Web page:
COMMENTARY: Three Most Important Things to Know About Healthcare “Repeal”

January 24, 2011
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This article is cross-posted at newamericamedia.org.

The Republican majority has passed a bill out of the House of Representatives to repeal the Patient Protection and Affordable Care Act signed into law last year by President Obama. Though the vote itself is symbolic, the hostility to the law is very real.

Here are the three most important things to understand about the “repeal” effort.

The repeal ain’t gonna happen...yet. The full-scale repeal bill is extraordinarily unlikely even to come up for a vote in the U.S. Senate as Democrats maintain a majority there.  However, this may no longer be the case after the elections in 2012. If the Republicans gain a majority in the Senate and win the presidency, all bets are off. The major provisions of the bill aren’t implemented until 2014, so there would still be plenty of time for the Republicans to “repeal and replace” much of federal healthcare reform. Between now and then, they will hold a series of oversight hearings and advance small initiatives designed to defund and otherwise handicap the process of implementing the bill.

Ultimate GOP Aim is a Slimmer Health Plan | Boston Globe

January 19, 2011

Micah Weinberg, a health policy specialist at the New America Foundation, a public policy think tank, said Republicans will have a difficult time rolling back the expansion of Medicaid to insure more low-income Americans, and subsidies to help people pay for private insurance — elements that lie at the heart of the law. ...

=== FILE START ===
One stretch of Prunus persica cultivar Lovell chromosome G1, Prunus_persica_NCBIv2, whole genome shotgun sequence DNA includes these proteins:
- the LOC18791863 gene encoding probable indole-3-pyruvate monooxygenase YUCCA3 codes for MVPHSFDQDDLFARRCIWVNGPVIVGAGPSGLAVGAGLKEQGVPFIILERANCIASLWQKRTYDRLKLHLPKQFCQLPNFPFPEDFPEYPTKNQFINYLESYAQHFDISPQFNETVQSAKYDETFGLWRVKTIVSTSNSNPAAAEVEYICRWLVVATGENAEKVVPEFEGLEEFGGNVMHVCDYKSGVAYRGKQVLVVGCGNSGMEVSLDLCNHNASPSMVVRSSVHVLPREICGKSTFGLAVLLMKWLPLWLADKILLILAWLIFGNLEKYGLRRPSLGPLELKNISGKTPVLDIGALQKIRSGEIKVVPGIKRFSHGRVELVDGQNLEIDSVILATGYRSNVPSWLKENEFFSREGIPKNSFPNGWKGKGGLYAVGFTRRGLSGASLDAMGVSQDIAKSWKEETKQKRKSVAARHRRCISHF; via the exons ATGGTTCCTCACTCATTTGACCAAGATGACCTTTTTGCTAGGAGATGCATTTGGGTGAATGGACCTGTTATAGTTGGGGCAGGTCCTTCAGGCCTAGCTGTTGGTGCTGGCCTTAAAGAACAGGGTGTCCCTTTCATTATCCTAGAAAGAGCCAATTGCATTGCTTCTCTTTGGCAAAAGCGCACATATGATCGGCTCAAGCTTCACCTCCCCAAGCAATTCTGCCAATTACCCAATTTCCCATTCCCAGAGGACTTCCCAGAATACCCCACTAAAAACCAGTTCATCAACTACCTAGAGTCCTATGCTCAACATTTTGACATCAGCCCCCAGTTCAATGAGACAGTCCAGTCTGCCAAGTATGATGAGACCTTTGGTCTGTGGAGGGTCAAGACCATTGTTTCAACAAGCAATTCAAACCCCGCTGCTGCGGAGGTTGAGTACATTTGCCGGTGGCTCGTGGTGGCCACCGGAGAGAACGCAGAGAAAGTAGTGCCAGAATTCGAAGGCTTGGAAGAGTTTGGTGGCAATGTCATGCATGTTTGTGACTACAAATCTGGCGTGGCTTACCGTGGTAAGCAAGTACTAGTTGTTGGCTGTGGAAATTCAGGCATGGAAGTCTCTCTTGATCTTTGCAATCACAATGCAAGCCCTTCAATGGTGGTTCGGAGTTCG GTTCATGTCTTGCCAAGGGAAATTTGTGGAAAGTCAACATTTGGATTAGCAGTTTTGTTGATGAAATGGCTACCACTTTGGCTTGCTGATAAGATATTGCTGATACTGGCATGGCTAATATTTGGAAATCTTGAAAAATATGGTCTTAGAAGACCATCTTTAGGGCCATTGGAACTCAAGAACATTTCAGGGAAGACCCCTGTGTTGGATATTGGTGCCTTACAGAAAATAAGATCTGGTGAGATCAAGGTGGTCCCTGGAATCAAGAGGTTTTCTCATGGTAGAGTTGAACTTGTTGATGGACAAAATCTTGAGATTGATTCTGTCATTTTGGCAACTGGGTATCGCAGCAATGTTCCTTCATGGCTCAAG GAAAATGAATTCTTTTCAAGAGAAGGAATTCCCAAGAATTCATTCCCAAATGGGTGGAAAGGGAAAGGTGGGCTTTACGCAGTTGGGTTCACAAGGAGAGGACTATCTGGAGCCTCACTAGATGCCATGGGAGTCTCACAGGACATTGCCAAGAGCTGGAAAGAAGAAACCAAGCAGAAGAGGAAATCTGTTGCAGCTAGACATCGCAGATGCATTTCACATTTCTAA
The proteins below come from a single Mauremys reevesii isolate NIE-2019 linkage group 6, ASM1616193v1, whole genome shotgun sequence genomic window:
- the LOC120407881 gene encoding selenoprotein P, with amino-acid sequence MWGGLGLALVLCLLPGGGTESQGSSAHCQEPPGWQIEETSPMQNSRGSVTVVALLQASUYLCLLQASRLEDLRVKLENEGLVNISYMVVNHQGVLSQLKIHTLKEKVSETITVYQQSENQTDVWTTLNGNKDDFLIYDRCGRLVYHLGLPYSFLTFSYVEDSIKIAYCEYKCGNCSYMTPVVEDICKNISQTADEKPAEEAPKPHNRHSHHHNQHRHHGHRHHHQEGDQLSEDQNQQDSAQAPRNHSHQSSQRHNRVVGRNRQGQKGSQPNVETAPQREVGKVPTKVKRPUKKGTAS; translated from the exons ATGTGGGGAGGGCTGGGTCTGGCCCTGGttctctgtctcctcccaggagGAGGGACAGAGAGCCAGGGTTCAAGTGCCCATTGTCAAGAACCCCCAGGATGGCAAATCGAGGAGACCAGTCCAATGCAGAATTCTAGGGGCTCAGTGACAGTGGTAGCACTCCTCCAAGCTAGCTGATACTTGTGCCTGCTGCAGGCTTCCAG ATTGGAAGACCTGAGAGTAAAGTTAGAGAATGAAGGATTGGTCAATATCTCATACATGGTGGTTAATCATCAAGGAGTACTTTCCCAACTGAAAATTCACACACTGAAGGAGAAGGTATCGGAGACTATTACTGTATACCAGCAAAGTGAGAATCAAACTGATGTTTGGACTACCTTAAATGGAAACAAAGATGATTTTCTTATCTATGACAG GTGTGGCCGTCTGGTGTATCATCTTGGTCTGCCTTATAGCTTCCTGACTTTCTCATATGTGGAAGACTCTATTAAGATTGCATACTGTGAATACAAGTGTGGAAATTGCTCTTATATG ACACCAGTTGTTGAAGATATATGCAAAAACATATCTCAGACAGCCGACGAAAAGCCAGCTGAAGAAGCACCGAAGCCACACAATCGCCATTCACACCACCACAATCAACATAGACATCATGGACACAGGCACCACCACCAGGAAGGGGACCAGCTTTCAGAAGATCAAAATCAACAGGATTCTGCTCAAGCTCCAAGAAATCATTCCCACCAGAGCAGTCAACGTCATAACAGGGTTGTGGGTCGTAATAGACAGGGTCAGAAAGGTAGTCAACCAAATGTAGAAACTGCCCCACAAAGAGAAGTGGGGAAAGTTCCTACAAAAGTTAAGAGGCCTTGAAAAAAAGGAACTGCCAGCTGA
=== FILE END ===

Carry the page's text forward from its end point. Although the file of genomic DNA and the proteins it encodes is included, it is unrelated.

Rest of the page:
IN THE STATES: Will Healthcare Reform Kill Jobs? Not in Colorado

January 19, 2011
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The Republicans have named their healthcare bill, "Repealing the Job-Killing Health Care Law Act." This is very good news. I am henceforth naming prime rib with creamy mashed potatoes a "weight reducing meal."  I am also going to name watching the Sacramento Kings on television "strenuous cardiovascular exercise."

It turns out, of course, you cannot change the nature of something just by changing its name. And many analysts, the New America Foundation included, have concluded that the healthcare reform bill will create jobs, not destroy them.

Economic analysis, though, is an inherently flexible exercise and a great deal depends on one's assumptions.  The claim that we can be certain that healthcare reform eliminates jobs, though, has no justification. It's not an irrational position, but there is vastly stronger justification for the claim that it will create jobs than that it will eliminate them.

The more an analysis drills down into the actual dynamics of local industries and economies, the more accurate it is likely to be.  Recently, we released an in-depth economic analysis of the impact on healthcare reform on the economy of the state of Colorado that we conducted in conjunction with the Center for Colorado's Economic Future (full report here). Our research team on this project was headed up by Dr. Len Nichols, a respected health economist, now the director of the Center for Health Policy Research and Ethics at George Mason University.  This report, funded by the Colorado Trust and the Colorado Health Foundation, projected that reform would both increase economic activity in Colorado and reduce the rate of growth of healthcare costs.